Year after G-C audit, probe of overpayments continues

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GREENFIELD — While it’s been well over a year since a state audit concluded three Greenfield-Central schools administrators had been overpaid hundreds of thousands of dollars, no resolution of the matter is in sight.

The three officials were overpaid by more than $650,000 over some 200-plus paychecks from 2010 to 2018. An audit by the Indiana State Board of Accounts found they had been paid too much for health insurance and had under-withheld premiums during that time. The issue had never stood out in the books until Superintendent Harold Olin spotted an anomaly during a routine look at the district’s accounts.

The audit, which came out in October 2019 — a full year after Olin’s startling discovery — ordered that the money be repaid. But as of this week, Olin said, the school corporation has not received anything from the three former administrators: business manager Tony Zurwell; assistant superintendent Christy Hilton; and associate superintendent Ann Vail.

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“We did receive approximately $100,000 from our insurance company,” Olin said in an email. “We have not received anything else at this time.”

Olin noted the payment from the insurance company was because some of the employees associated in the matter were bonded, entitling the district to a certain amount of money each year the material loss occurred.

G-C’s business manager, Nathanial Day, said the total was $105,000. It was paid originally by the insurance company, Liberty Mutual, to the state attorney general’s office. The state sent the money to the school district in February.

Greenfield-Central leaders have chosen not to pursue additional repayment from Zurwell, Hilton and Vail because they are still awaiting a decision from the Hancock County prosecutor’s office on possible criminal charges.

Prosecutor Brent Eaton said the Indiana State Police continues to investigate the case. He acknowledged that unraveling evidence in cases like this is difficult.

“Anytime we have an active case that could be a criminal investigation, the only thing I can say is, we’ve got an active investigation,” Eaton said.

Eaton said he talked to investigators as recently as Monday, Dec. 14.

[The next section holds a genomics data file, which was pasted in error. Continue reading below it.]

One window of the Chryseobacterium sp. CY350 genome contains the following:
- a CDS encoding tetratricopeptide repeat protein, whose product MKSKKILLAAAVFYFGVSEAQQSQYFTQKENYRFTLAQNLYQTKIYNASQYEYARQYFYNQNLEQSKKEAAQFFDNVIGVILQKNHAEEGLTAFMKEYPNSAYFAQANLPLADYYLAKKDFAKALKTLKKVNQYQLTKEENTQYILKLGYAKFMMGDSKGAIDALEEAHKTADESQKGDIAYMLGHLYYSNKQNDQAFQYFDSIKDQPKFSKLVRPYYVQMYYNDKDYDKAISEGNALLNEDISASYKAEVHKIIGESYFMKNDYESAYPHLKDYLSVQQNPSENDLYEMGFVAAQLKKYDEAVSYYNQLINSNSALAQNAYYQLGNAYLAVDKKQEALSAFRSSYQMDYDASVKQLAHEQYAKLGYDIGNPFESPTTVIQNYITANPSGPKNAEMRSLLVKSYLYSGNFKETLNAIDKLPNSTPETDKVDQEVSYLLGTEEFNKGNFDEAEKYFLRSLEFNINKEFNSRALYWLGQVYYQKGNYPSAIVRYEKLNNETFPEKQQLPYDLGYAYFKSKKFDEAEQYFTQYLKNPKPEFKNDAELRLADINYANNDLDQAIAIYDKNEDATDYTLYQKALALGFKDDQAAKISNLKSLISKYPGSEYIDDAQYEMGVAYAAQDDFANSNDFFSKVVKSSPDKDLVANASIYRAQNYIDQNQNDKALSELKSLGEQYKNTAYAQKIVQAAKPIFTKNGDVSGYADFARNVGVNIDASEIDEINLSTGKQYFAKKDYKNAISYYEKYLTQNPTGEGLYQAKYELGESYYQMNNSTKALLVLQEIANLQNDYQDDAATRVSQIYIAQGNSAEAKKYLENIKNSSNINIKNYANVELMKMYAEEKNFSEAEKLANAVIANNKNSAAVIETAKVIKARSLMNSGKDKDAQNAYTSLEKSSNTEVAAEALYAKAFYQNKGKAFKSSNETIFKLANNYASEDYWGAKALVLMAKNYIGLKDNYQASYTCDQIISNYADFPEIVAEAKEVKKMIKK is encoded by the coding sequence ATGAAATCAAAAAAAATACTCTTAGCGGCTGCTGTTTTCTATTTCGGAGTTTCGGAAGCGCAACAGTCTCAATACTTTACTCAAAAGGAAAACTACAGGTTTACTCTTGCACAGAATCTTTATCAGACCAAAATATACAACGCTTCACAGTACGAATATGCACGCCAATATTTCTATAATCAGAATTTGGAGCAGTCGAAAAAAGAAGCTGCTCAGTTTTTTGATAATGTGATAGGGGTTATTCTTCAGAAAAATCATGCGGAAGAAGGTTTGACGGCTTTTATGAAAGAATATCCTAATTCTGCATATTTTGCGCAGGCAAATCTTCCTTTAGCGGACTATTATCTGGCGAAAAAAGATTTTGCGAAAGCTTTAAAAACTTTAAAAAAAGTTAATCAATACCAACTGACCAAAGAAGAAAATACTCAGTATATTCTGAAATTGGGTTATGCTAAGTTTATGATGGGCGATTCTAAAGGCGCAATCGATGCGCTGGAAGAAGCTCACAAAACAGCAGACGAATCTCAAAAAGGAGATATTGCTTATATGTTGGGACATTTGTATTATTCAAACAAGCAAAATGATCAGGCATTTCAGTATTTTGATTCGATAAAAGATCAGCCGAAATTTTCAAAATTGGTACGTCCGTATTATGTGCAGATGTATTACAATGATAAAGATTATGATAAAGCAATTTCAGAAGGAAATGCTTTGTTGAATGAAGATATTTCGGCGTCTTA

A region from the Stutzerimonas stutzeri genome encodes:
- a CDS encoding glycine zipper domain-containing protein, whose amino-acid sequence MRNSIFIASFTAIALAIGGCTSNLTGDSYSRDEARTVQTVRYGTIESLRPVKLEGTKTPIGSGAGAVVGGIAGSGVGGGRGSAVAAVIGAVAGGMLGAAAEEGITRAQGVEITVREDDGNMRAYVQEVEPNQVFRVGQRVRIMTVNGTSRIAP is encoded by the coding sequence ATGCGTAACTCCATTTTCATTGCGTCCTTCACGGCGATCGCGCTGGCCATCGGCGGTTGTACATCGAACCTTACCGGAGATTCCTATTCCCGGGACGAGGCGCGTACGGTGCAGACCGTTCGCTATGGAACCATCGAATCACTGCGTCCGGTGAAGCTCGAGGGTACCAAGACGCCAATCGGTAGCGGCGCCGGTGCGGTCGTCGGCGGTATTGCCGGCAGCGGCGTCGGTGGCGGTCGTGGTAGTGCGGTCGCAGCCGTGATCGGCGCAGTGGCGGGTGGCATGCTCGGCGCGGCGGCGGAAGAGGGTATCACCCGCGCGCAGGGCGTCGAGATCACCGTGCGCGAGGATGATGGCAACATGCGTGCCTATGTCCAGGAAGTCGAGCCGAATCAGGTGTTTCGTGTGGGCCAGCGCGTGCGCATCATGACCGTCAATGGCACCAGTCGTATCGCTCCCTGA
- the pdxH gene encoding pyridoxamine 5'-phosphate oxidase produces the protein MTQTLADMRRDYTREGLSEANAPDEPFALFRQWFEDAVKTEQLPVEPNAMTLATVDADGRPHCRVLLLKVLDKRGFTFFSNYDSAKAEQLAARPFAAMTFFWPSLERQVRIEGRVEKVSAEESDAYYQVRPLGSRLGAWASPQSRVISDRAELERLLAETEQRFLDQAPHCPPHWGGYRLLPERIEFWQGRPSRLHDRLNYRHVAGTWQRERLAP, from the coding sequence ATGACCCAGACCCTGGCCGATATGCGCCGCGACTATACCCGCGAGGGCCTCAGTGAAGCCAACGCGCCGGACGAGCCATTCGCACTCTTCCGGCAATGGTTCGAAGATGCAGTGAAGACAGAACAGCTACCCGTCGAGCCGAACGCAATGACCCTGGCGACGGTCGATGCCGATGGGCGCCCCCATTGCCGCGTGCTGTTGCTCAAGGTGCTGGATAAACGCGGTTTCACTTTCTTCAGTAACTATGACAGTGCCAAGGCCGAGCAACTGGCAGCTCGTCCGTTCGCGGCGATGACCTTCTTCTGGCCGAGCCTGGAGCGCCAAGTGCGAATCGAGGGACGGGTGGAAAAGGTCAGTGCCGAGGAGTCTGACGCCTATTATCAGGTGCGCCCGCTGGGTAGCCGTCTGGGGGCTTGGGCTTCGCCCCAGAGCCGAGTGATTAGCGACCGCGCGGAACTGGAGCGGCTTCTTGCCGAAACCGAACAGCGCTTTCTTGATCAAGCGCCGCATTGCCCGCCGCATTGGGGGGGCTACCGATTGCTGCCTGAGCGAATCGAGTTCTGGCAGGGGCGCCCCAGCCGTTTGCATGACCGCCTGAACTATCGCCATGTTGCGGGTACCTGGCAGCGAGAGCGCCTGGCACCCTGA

“We’ll look at the facts of the case and the law and either we’ll have a case or we won’t,” Eaton said. “We want to be fair, complete and accurate… that’s our guiding principle as we approach this.”

The inquiry began in late August 2018 when corporation officials were wrapping up collective bargaining issues with teachers and Olin was looking at administrator salaries.

After Olin noticed the anomaly in the compensation of three of his top leaders, he brought them in individually to ask them about the discrepancies.

When there wasn’t what officials considered a reasonable explanation, the three administrators were put on administrative leave. Zurwell, who had been with G-C for 13 years, abruptly retired. Vail retired and Hilton resigned in 2019; both had worked more than 20 years for the corporation.

Olin ordered an independent review by a third-party school business official and reported the issue to the State Board of Accounts.

The State Board of Accounts took a year to review the figures. Its audit concluded the three had been overpaid by a total of $651,832. It also ordered that the money be repaid and appended a charge of $33,765 for special investigations costs.

According to the audit, the discrepancy in compensation was due to how health insurance had been calculated into each administrator’s salary since 2010. Administrators received an amount of money each year to purchase medical insurance, and the audit found that Zurwell, Hilton and Vail had systematically been paid too much.

The audit revealed that each administrator, from 2010 to 2018, received an additional $116,607 in pay. Zurwell, who oversaw the corporation’s finances as the business manager, also under-withheld $95,031, and Hilton and Vail each under-withheld $103,489.

Some issues with contract language were partially blamed for the problem. But the audit said there had been “no effective oversight or review of the compensation calculated … by Zurwell. … There was no documentation indicating that anyone had reviewed the calculations to ensure that the correct amounts were being paid and withheld.”

Olin said the district has since taken steps to prevent such problems from happening again.